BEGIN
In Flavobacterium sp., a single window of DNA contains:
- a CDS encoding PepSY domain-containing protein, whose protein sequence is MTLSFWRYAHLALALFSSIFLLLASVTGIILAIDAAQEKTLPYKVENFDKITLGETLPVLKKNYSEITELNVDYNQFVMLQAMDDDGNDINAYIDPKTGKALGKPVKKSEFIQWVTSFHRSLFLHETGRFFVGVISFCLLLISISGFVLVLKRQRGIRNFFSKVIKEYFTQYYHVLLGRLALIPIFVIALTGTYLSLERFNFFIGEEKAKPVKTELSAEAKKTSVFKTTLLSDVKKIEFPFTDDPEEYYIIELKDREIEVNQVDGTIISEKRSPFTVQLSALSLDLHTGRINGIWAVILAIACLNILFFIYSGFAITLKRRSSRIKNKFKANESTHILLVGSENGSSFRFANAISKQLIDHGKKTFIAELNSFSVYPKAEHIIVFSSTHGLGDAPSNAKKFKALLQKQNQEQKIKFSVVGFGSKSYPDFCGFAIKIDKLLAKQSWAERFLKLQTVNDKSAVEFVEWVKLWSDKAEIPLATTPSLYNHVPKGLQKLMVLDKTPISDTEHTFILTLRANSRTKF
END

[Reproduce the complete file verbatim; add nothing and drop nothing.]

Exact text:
In Flavobacterium sp., a single window of DNA contains:
- a CDS encoding PepSY domain-containing protein, whose protein sequence is MTLSFWRYAHLALALFSSIFLLLASVTGIILAIDAAQEKTLPYKVENFDKITLGETLPVLKKNYSEITELNVDYNQFVMLQAMDDDGNDINAYIDPKTGKALGKPVKKSEFIQWVTSFHRSLFLHETGRFFVGVISFCLLLISISGFVLVLKRQRGIRNFFSKVIKEYFTQYYHVLLGRLALIPIFVIALTGTYLSLERFNFFIGEEKAKPVKTELSAEAKKTSVFKTTLLSDVKKIEFPFTDDPEEYYIIELKDREIEVNQVDGTIISEKRSPFTVQLSALSLDLHTGRINGIWAVILAIACLNILFFIYSGFAITLKRRSSRIKNKFKANESTHILLVGSENGSSFRFANAISKQLIDHGKKTFIAELNSFSVYPKAEHIIVFSSTHGLGDAPSNAKKFKALLQKQNQEQKIKFSVVGFGSKSYPDFCGFAIKIDKLLAKQSWAERFLKLQTVNDKSAVEFVEWVKLWSDKAEIPLATTPSLYNHVPKGLQKLMVLDKTPISDTEHTFILTLRANSRTKF